Are leaders born or made?
The question is at least two thousand years old and still being debated today. Plutarch, the first-century historian and biographer, came down firmly on the side of “made.” In his essay “On Education,” he argues persuasively that moral excellence–what today we might call leadership character–is about nurture more than nature, learning more than innate ability.
Learning to lead, however, is not the work of an hour or two. A drop of water will wear away a rock, but it takes ten years, twenty years … even a lifetime.
“To speak generally, what we are wont to say about the arts and sciences is true of moral excellence, for to its perfect development three things must meet together: natural ability, theory, and practice. (By theory I mean training, and by practice working at one’s craft.) … Happy at any rate and dear to the gods is he to whom any deity has vouchsafed all these elements! But if anyone thinks that those who have not good natural ability cannot to some extent make up for the deficiencies of nature by right training and practice, let such a one know that he is very wide of the mark, if not out of it altogether … The wonderful efficacy and power of long and continuous labor you may see indeed every day in the world around you. Thus water continually dropping wears away rocks: and iron and steel are moulded by the hands of the artificer: and chariot wheels bent by strain can never recover their original symmetry: and the crooked staves of actors can never be made straight. But by toil, what is contrary to nature becomes stronger than even nature itself.”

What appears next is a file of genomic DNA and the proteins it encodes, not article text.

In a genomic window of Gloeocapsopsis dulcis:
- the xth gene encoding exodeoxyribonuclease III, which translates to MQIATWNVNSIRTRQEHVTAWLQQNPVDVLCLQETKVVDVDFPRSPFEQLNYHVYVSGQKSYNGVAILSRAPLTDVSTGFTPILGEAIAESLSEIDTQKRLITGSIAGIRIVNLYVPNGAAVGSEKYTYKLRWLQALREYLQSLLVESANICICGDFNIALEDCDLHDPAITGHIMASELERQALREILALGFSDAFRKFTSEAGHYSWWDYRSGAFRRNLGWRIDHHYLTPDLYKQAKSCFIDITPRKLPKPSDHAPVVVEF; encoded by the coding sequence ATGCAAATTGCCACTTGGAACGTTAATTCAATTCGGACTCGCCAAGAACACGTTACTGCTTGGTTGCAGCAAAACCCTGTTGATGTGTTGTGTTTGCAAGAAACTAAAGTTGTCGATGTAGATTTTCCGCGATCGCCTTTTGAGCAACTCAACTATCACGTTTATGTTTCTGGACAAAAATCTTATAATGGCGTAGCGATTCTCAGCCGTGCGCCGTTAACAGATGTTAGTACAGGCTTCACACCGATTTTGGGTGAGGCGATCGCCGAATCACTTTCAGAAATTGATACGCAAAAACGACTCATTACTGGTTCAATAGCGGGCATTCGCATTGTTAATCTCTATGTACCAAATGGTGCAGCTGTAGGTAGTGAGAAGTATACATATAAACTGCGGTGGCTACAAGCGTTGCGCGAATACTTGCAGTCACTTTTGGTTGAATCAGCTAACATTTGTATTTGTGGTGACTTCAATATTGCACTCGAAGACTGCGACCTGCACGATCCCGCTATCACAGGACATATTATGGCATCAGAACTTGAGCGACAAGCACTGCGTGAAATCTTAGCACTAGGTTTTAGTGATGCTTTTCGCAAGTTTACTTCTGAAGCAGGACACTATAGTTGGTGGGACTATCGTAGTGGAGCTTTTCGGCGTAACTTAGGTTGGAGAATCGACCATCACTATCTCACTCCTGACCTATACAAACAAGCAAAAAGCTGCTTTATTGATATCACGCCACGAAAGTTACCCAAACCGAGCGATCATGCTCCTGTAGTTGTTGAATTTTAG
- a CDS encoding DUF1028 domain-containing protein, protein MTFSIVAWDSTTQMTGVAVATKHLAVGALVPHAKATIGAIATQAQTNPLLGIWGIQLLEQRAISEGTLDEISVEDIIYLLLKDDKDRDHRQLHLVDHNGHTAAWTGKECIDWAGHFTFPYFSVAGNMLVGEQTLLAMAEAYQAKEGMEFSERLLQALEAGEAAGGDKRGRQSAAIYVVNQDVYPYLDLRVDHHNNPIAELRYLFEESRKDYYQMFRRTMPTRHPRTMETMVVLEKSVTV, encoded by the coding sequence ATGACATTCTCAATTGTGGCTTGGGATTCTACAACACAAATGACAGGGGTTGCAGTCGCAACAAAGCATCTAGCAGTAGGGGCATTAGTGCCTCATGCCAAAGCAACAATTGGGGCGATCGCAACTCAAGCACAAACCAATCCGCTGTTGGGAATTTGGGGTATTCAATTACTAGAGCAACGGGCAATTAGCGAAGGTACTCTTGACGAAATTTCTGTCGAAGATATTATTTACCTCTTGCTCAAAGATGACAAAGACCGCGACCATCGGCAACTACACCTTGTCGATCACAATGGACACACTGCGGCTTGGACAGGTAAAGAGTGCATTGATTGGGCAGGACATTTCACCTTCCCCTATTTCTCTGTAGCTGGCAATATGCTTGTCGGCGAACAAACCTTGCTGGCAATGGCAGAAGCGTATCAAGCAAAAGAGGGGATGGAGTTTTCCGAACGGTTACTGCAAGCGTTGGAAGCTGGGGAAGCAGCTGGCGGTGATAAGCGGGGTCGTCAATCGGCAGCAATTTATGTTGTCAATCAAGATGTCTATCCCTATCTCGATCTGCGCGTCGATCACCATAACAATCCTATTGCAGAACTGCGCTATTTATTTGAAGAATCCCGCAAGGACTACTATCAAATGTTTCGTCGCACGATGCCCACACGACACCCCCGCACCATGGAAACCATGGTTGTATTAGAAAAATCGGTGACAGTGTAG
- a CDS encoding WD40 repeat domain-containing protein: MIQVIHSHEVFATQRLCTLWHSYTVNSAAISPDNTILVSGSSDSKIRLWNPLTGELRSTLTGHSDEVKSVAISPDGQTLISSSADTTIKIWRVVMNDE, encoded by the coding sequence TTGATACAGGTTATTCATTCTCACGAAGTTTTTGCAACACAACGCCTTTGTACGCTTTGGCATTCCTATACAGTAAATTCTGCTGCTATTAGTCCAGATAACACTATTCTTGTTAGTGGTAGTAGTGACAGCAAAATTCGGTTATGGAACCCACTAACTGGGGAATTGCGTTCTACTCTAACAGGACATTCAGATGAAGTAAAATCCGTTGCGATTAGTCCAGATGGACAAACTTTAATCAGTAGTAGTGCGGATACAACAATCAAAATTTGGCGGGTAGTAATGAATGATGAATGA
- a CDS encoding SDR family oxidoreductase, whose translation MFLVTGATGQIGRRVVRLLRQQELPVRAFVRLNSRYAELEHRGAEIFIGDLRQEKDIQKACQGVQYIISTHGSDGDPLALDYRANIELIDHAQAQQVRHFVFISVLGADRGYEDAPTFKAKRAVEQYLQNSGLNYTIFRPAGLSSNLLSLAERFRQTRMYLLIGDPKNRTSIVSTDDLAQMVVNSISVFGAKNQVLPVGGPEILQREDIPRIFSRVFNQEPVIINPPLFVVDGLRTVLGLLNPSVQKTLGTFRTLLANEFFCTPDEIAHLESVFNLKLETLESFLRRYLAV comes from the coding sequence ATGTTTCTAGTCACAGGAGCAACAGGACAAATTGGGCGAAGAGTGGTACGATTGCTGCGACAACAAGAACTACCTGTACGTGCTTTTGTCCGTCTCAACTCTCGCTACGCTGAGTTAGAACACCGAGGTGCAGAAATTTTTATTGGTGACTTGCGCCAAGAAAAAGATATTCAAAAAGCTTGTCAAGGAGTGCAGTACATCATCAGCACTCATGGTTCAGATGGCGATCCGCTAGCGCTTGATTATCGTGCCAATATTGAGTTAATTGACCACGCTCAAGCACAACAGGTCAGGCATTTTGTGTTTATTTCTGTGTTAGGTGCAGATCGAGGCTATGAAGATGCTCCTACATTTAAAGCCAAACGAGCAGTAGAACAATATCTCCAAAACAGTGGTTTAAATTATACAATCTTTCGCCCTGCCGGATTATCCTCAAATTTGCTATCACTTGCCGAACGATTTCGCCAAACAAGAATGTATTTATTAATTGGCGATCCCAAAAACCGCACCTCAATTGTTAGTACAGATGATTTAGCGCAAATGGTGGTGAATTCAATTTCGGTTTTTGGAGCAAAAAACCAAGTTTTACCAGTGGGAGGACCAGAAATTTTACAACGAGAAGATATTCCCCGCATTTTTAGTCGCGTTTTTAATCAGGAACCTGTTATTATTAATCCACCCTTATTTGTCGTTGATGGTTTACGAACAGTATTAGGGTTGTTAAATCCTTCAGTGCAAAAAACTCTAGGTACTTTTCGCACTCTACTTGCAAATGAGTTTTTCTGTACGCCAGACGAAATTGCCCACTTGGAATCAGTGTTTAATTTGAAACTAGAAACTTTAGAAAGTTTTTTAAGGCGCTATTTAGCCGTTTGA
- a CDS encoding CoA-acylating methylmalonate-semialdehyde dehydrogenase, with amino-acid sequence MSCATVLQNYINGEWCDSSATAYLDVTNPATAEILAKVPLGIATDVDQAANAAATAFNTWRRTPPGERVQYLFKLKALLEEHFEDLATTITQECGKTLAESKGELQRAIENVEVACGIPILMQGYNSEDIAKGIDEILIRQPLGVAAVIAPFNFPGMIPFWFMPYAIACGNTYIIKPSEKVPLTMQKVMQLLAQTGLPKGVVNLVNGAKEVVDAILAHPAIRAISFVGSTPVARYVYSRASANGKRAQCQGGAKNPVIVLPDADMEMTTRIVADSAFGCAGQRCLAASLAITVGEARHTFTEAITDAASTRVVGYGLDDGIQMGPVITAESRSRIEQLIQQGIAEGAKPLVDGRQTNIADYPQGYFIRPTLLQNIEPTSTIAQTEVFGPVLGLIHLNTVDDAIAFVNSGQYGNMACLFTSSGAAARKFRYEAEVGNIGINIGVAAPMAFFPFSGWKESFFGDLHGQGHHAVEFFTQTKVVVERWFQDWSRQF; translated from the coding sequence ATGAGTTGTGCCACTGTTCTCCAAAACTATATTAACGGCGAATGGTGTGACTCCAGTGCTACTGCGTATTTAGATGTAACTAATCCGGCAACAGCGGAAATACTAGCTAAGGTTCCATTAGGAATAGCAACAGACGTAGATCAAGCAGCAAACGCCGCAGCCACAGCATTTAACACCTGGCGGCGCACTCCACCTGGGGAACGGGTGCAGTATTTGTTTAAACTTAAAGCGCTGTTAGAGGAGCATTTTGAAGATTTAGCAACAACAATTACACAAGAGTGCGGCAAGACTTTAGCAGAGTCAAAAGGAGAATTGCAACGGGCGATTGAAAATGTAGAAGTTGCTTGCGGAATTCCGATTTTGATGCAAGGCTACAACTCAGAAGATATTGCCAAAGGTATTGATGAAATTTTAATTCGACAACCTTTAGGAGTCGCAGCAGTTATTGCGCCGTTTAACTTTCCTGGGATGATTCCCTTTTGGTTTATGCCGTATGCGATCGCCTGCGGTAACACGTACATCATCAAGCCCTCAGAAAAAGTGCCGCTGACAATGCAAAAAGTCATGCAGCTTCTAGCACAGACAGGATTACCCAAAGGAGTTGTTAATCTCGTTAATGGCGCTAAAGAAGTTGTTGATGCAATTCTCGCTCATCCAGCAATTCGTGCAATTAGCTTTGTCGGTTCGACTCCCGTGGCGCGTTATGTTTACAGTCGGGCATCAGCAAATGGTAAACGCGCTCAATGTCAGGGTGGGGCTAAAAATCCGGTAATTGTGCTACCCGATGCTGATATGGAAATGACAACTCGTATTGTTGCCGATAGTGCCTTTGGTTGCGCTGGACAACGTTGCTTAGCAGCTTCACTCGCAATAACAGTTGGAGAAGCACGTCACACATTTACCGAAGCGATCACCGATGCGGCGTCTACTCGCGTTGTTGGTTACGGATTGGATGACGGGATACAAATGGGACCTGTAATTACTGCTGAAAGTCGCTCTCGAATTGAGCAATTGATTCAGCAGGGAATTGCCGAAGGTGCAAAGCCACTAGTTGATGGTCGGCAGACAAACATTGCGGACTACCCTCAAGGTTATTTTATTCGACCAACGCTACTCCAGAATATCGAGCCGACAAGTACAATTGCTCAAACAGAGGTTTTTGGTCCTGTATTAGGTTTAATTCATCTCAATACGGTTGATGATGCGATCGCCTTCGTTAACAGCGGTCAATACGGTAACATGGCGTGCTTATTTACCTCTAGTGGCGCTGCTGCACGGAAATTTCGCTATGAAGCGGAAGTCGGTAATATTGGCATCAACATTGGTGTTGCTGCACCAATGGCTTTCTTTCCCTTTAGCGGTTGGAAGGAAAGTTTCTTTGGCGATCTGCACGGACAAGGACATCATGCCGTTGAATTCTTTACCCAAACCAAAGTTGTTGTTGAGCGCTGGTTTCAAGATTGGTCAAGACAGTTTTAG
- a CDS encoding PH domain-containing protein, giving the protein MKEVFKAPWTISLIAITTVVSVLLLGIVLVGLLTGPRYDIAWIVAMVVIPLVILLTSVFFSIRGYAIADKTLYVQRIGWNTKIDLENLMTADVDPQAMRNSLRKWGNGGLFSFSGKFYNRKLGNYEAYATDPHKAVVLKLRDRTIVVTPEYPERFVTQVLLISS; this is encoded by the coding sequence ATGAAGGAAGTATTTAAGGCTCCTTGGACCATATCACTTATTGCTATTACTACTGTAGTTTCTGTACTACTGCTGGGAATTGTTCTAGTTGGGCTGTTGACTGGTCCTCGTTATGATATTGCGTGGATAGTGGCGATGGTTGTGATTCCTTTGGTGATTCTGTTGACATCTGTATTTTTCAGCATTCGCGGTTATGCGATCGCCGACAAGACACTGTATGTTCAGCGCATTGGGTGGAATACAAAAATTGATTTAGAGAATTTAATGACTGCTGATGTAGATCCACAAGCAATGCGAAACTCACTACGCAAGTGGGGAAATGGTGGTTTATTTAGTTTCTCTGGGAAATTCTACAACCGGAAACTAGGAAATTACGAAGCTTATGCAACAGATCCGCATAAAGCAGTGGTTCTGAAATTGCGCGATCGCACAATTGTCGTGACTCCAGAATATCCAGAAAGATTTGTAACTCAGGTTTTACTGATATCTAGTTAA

-Plutarch, Moralia, “On Education”